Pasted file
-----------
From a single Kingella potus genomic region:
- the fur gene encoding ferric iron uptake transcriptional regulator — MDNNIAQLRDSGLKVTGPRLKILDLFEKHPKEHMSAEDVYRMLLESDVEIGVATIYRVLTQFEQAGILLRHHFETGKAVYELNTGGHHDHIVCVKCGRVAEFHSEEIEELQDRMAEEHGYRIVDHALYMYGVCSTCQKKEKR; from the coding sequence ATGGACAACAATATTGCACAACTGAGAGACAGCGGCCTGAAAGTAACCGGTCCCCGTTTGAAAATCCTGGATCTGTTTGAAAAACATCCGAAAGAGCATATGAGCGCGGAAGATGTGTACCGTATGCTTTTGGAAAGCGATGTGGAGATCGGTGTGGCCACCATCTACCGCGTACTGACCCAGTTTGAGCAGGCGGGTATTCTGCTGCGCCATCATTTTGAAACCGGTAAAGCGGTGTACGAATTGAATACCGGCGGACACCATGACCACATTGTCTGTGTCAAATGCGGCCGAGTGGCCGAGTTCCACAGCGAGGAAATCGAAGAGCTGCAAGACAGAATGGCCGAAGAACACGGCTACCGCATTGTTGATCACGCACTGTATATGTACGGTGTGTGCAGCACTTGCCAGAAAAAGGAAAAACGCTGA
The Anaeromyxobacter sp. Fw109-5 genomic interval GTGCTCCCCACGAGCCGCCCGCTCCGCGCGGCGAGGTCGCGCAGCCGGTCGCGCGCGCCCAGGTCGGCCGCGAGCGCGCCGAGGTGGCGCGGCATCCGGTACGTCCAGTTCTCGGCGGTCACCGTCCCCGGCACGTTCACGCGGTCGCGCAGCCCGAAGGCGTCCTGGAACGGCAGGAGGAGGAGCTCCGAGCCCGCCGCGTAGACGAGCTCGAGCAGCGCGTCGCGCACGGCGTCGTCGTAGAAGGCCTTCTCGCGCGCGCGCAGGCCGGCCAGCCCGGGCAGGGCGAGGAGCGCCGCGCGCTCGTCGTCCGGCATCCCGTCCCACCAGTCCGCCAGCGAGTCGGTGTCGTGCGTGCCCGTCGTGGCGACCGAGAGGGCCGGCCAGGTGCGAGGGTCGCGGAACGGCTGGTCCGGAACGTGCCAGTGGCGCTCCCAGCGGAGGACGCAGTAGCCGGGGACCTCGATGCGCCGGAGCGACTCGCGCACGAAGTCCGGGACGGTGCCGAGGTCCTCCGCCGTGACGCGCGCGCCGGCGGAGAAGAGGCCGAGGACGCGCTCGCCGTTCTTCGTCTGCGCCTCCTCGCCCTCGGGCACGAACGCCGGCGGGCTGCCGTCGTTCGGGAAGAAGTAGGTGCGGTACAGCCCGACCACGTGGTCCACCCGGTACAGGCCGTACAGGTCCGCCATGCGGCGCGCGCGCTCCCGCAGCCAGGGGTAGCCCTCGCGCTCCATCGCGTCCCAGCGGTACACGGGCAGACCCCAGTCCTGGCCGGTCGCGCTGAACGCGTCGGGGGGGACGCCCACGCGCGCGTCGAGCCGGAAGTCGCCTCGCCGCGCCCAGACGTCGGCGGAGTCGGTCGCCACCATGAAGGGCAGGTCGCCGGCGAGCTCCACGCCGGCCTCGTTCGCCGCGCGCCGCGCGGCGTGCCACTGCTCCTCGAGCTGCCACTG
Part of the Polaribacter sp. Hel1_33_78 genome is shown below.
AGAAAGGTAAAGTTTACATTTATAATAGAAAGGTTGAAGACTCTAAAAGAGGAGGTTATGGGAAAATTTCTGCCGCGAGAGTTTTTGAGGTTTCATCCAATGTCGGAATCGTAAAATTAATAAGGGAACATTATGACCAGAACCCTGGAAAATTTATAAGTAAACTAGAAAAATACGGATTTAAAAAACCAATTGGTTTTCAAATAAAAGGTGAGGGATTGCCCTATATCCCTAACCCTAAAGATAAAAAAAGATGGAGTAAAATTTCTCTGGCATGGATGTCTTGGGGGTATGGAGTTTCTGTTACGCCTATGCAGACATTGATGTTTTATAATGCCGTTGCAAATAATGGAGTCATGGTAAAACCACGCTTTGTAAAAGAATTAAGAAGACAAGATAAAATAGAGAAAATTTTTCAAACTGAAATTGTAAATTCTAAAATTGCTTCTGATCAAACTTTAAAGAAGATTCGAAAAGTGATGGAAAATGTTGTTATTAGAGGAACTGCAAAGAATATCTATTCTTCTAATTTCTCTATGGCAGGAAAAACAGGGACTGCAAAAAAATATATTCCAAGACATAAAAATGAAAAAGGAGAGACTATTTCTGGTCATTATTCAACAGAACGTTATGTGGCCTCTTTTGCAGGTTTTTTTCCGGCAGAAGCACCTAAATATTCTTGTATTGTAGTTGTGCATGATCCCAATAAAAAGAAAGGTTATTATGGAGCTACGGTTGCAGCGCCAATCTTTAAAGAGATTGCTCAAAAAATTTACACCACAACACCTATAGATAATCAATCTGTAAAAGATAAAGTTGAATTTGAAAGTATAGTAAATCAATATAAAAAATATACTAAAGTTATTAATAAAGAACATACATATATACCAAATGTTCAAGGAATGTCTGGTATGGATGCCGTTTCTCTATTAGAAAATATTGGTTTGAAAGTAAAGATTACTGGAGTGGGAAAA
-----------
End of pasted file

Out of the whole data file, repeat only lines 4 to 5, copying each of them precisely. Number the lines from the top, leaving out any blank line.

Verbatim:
Part of the Polaribacter sp. Hel1_33_78 genome is shown below.
AGAAAGGTAAAGTTTACATTTATAATAGAAAGGTTGAAGACTCTAAAAGAGGAGGTTATGGGAAAATTTCTGCCGCGAGAGTTTTTGAGGTTTCATCCAATGTCGGAATCGTAAAATTAATAAGGGAACATTATGACCAGAACCCTGGAAAATTTATAAGTAAACTAGAAAAATACGGATTTAAAAAACCAATTGGTTTTCAAATAAAAGGTGAGGGATTGCCCTATATCCCTAACCCTAAAGATAAAAAAAGATGGAGTAAAATTTCTCTGGCATGGATGTCTTGGGGGTATGGAGTTTCTGTTACGCCTATGCAGACATTGATGTTTTATAATGCCGTTGCAAATAATGGAGTCATGGTAAAACCACGCTTTGTAAAAGAATTAAGAAGACAAGATAAAATAGAGAAAATTTTTCAAACTGAAATTGTAAATTCTAAAATTGCTTCTGATCAAACTTTAAAGAAGATTCGAAAAGTGATGGAAAATGTTGTTATTAGAGGAACTGCAAAGAATATCTATTCTTCTAATTTCTCTATGGCAGGAAAAACAGGGACTGCAAAAAAATATATTCCAAGACATAAAAATGAAAAAGGAGAGACTATTTCTGGTCATTATTCAACAGAACGTTATGTGGCCTCTTTTGCAGGTTTTTTTCCGGCAGAAGCACCTAAATATTCTTGTATTGTAGTTGTGCATGATCCCAATAAAAAGAAAGGTTATTATGGAGCTACGGTTGCAGCGCCAATCTTTAAAGAGATTGCTCAAAAAATTTACACCACAACACCTATAGATAATCAATCTGTAAAAGATAAAGTTGAATTTGAAAGTATAGTAAATCAATATAAAAAATATACTAAAGTTATTAATAAAGAACATACATATATACCAAATGTTCAAGGAATGTCTGGTATGGATGCCGTTTCTCTATTAGAAAATATTGGTTTGAAAGTAAAGATTACTGGAGTGGGAAAA